Compensation After Injury

A lot of jobs that require hard labor present a lot of risks to the company. Let’s say someone is a young driver for a pizza chain and they get into an accident on the job. Workers’ compensation will cover the money lost from the worker missing time on the job, along with medical expenses for the injured person.

It won’t cover the emotional and mental toll of such an occurrence. Workers’ compensation laws are limited in how they protect workers’ health beyond physical injury. Pain and suffering is a broad term, and most of the time the term cuts off mental and emotional health from the discussion. 

Workers sometimes feel they are being used as part of a machine. Businesses should take the initiative to show people they care about the things that happen to their employees at work. They can still prevent lawsuits, but they should make sure they put more programs in place to help people recover from trauma.

Let them know they can take as much time off from work as they need. Don’t put a hard limit on the recovery, but instead personalize it to the individual. This will show workers that they are respected and their employers trust them to come back when they have completely healed and recovered. 

They will trust that their job values them as a person and they will be excited to come back and contribute to that work culture again.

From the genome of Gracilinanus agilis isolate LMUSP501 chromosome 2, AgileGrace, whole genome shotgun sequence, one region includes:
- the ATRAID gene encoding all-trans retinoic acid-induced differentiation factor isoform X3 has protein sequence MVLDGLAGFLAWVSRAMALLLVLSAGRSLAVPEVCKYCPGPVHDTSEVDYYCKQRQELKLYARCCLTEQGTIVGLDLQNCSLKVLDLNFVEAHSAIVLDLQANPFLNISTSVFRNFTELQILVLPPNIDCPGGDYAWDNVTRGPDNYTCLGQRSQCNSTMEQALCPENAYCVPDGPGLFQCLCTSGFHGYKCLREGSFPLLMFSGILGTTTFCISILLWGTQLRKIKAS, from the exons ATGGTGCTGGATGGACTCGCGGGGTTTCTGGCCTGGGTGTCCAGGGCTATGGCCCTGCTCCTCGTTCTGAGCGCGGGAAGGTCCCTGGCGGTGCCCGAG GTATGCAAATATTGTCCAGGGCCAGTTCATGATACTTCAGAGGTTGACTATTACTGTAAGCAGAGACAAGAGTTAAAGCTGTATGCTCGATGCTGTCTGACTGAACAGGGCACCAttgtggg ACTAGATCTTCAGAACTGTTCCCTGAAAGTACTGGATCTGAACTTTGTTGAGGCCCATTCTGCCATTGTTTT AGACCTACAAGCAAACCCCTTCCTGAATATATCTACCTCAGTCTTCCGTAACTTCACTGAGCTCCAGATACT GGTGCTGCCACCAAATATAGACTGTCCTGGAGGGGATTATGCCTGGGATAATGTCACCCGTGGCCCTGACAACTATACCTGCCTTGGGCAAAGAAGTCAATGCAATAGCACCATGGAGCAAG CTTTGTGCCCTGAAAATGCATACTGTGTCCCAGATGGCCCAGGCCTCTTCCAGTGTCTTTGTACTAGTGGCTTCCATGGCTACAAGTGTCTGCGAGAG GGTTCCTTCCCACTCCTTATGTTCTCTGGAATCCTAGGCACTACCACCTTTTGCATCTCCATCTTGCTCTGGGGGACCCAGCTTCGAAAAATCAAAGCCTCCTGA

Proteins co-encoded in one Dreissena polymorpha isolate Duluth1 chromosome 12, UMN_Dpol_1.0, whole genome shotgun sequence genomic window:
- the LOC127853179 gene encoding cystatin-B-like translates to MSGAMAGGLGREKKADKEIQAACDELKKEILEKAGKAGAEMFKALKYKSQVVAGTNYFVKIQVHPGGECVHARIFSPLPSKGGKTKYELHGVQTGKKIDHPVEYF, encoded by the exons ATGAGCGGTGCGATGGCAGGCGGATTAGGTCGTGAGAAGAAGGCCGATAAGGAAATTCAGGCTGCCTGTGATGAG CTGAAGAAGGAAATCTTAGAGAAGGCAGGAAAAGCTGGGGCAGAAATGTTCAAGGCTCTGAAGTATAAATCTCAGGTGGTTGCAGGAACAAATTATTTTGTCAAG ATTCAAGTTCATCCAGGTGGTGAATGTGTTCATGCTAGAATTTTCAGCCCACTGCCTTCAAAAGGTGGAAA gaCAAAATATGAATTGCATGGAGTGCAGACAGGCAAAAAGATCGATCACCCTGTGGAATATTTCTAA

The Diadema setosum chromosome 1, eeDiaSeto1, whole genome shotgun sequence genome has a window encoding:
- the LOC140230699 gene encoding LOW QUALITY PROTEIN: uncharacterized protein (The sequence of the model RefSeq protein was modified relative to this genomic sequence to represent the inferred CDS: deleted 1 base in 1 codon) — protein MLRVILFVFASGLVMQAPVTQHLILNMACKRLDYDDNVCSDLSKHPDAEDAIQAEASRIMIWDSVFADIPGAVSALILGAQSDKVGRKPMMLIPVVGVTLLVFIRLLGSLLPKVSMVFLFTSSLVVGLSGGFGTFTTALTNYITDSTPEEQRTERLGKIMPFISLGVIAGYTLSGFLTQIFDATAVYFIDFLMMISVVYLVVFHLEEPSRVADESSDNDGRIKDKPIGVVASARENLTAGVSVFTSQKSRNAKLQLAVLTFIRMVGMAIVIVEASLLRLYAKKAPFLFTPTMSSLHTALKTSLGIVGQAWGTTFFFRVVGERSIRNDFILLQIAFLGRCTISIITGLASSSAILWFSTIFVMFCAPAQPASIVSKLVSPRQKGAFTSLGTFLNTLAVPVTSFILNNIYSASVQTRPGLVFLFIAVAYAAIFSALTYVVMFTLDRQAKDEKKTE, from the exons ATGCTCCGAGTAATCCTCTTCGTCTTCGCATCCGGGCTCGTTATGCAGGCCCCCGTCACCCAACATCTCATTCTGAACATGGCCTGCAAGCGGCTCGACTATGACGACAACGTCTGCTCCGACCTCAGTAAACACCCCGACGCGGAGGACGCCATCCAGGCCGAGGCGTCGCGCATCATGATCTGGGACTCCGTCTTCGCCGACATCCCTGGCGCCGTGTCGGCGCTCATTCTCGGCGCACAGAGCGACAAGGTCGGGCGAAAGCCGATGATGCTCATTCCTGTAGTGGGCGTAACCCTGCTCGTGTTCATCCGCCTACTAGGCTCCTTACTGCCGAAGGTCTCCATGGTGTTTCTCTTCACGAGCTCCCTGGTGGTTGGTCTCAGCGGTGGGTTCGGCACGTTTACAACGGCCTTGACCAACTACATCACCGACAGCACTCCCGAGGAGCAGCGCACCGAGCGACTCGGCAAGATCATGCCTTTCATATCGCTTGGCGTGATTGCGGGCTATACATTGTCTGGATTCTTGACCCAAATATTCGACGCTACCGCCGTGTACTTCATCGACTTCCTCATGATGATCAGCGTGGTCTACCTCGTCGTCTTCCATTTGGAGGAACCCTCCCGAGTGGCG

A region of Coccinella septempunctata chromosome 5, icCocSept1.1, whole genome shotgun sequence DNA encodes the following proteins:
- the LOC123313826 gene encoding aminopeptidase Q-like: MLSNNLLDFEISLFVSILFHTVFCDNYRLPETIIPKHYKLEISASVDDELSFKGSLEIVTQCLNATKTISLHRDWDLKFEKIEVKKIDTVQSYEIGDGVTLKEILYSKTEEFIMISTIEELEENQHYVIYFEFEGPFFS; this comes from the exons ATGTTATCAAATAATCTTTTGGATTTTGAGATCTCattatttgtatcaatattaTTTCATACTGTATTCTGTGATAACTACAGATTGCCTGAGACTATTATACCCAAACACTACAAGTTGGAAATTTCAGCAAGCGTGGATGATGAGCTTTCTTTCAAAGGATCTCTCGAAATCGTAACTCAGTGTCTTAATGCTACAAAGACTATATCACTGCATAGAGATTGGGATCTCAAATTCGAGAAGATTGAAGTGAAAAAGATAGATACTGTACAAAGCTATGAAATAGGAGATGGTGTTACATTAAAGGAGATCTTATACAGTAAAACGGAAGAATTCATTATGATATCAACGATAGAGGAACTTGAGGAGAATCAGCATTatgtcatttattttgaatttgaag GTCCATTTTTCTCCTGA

The same thing applies to medical insurance. So many companies find ways to prevent their workers from receiving medical insurance benefits. They make a worker a part-time employee instead of full-time. They might exclude eye and dental benefits from the insurance package. 

It is important for jobs to give insurance like USAA medical insurance to their workers not only for their personal well-being but also for their company’s benefit. Healthy workers will produce better results and profits. It’s ironic how most of the ways companies can improve their treatment of workers will also help the bottom line in the long run. 

Make Work Feel Like a Team

Going to work shouldn’t feel like misery. If everything falls into place like we’ve described above, where workers’ lives are valued and appreciated beyond what they do between 9 and 5, a business should feel like a championship athletics team. 

Everyone is working toward one goal. People are helping each other succeed. They are serving the community through products and services. They are aiding customers in their needs. The working environment becomes one big, healthy ecosystem. 

This should be the moral intention of all businesses. If it ever happens, American business can be as great as it tries to appear. All parts of the business working together will allow the corporate world to expand and fulfill its purpose of providing everyone with a well-rounded career that isn’t at the expense of personal happiness. 

Shawn Laib writes and researches for the legal site, FreeAdvice.com. He wants to help people understand how they can ask to receive better treatment at their jobs.